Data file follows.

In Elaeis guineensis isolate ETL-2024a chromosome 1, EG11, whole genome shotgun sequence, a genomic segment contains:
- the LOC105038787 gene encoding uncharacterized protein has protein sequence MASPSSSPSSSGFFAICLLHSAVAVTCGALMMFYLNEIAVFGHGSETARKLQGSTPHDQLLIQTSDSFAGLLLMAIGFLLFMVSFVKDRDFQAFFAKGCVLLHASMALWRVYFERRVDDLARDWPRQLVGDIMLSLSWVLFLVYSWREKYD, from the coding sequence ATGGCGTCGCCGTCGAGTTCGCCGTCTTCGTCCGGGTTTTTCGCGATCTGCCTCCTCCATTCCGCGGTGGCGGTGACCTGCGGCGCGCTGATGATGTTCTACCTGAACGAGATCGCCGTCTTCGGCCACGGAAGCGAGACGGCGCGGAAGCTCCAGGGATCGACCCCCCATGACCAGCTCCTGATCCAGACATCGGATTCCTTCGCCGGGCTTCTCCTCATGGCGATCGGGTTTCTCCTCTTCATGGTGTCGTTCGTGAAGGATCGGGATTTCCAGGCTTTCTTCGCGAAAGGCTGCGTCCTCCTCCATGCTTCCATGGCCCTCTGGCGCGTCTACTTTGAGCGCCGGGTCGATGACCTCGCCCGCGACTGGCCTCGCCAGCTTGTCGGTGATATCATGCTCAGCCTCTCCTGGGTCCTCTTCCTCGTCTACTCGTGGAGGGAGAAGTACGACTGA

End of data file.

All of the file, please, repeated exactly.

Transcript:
In Elaeis guineensis isolate ETL-2024a chromosome 1, EG11, whole genome shotgun sequence, a genomic segment contains:
- the LOC105038787 gene encoding uncharacterized protein has protein sequence MASPSSSPSSSGFFAICLLHSAVAVTCGALMMFYLNEIAVFGHGSETARKLQGSTPHDQLLIQTSDSFAGLLLMAIGFLLFMVSFVKDRDFQAFFAKGCVLLHASMALWRVYFERRVDDLARDWPRQLVGDIMLSLSWVLFLVYSWREKYD, from the coding sequence ATGGCGTCGCCGTCGAGTTCGCCGTCTTCGTCCGGGTTTTTCGCGATCTGCCTCCTCCATTCCGCGGTGGCGGTGACCTGCGGCGCGCTGATGATGTTCTACCTGAACGAGATCGCCGTCTTCGGCCACGGAAGCGAGACGGCGCGGAAGCTCCAGGGATCGACCCCCCATGACCAGCTCCTGATCCAGACATCGGATTCCTTCGCCGGGCTTCTCCTCATGGCGATCGGGTTTCTCCTCTTCATGGTGTCGTTCGTGAAGGATCGGGATTTCCAGGCTTTCTTCGCGAAAGGCTGCGTCCTCCTCCATGCTTCCATGGCCCTCTGGCGCGTCTACTTTGAGCGCCGGGTCGATGACCTCGCCCGCGACTGGCCTCGCCAGCTTGTCGGTGATATCATGCTCAGCCTCTCCTGGGTCCTCTTCCTCGTCTACTCGTGGAGGGAGAAGTACGACTGA